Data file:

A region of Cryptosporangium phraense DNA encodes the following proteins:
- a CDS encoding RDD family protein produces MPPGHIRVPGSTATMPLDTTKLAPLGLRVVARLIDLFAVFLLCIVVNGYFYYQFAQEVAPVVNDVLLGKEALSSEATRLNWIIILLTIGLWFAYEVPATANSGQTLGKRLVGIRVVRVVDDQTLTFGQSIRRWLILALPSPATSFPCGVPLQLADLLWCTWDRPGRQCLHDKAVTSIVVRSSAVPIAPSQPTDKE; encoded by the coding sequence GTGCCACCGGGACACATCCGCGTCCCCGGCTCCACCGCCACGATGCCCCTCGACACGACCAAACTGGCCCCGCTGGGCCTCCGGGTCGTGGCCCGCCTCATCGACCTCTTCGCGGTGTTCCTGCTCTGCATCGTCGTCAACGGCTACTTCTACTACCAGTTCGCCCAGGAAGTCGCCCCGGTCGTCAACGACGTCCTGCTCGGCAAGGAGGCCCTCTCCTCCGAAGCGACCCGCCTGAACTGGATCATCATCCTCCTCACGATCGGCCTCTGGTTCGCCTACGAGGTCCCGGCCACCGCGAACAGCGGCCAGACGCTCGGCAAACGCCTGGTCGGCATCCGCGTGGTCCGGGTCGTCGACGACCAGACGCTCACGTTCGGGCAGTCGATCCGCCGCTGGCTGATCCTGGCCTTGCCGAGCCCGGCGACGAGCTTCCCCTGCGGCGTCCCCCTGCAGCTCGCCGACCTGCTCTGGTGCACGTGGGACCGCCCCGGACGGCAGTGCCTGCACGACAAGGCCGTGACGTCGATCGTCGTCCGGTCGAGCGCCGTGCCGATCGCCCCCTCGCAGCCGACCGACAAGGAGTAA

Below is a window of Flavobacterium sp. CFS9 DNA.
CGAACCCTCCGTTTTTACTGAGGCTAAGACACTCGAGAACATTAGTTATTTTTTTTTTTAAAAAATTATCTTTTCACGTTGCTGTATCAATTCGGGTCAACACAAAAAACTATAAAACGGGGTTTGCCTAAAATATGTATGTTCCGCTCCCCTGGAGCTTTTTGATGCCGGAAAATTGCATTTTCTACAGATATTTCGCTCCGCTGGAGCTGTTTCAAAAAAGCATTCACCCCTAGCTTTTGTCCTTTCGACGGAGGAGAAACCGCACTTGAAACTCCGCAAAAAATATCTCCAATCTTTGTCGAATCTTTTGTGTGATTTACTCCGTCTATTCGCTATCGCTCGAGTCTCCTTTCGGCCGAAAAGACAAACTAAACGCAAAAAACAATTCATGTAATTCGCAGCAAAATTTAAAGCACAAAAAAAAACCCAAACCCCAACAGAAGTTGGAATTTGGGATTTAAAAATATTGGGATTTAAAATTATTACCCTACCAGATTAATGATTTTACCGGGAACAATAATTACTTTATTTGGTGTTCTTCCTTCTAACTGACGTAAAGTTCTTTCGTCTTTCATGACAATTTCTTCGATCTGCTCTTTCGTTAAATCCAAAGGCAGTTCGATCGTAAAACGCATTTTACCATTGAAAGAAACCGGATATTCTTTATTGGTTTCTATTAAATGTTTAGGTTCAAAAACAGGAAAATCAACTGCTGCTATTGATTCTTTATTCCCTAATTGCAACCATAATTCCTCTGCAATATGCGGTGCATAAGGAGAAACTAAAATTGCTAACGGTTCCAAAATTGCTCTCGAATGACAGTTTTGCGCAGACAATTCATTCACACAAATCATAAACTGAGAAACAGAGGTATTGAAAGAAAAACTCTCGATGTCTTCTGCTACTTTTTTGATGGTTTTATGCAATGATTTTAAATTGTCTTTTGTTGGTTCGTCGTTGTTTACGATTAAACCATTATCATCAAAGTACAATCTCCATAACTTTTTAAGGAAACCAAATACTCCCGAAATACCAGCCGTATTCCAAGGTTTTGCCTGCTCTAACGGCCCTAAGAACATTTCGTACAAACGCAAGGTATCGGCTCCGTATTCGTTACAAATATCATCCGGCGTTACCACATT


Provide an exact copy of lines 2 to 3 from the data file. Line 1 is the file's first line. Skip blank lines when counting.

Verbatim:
- a CDS encoding RDD family protein produces MPPGHIRVPGSTATMPLDTTKLAPLGLRVVARLIDLFAVFLLCIVVNGYFYYQFAQEVAPVVNDVLLGKEALSSEATRLNWIIILLTIGLWFAYEVPATANSGQTLGKRLVGIRVVRVVDDQTLTFGQSIRRWLILALPSPATSFPCGVPLQLADLLWCTWDRPGRQCLHDKAVTSIVVRSSAVPIAPSQPTDKE; encoded by the coding sequence GTGCCACCGGGACACATCCGCGTCCCCGGCTCCACCGCCACGATGCCCCTCGACACGACCAAACTGGCCCCGCTGGGCCTCCGGGTCGTGGCCCGCCTCATCGACCTCTTCGCGGTGTTCCTGCTCTGCATCGTCGTCAACGGCTACTTCTACTACCAGTTCGCCCAGGAAGTCGCCCCGGTCGTCAACGACGTCCTGCTCGGCAAGGAGGCCCTCTCCTCCGAAGCGACCCGCCTGAACTGGATCATCATCCTCCTCACGATCGGCCTCTGGTTCGCCTACGAGGTCCCGGCCACCGCGAACAGCGGCCAGACGCTCGGCAAACGCCTGGTCGGCATCCGCGTGGTCCGGGTCGTCGACGACCAGACGCTCACGTTCGGGCAGTCGATCCGCCGCTGGCTGATCCTGGCCTTGCCGAGCCCGGCGACGAGCTTCCCCTGCGGCGTCCCCCTGCAGCTCGCCGACCTGCTCTGGTGCACGTGGGACCGCCCCGGACGGCAGTGCCTGCACGACAAGGCCGTGACGTCGATCGTCGTCCGGTCGAGCGCCGTGCCGATCGCCCCCTCGCAGCCGACCGACAAGGAGTAA

Below is a window of Flavobacterium sp. CFS9 DNA.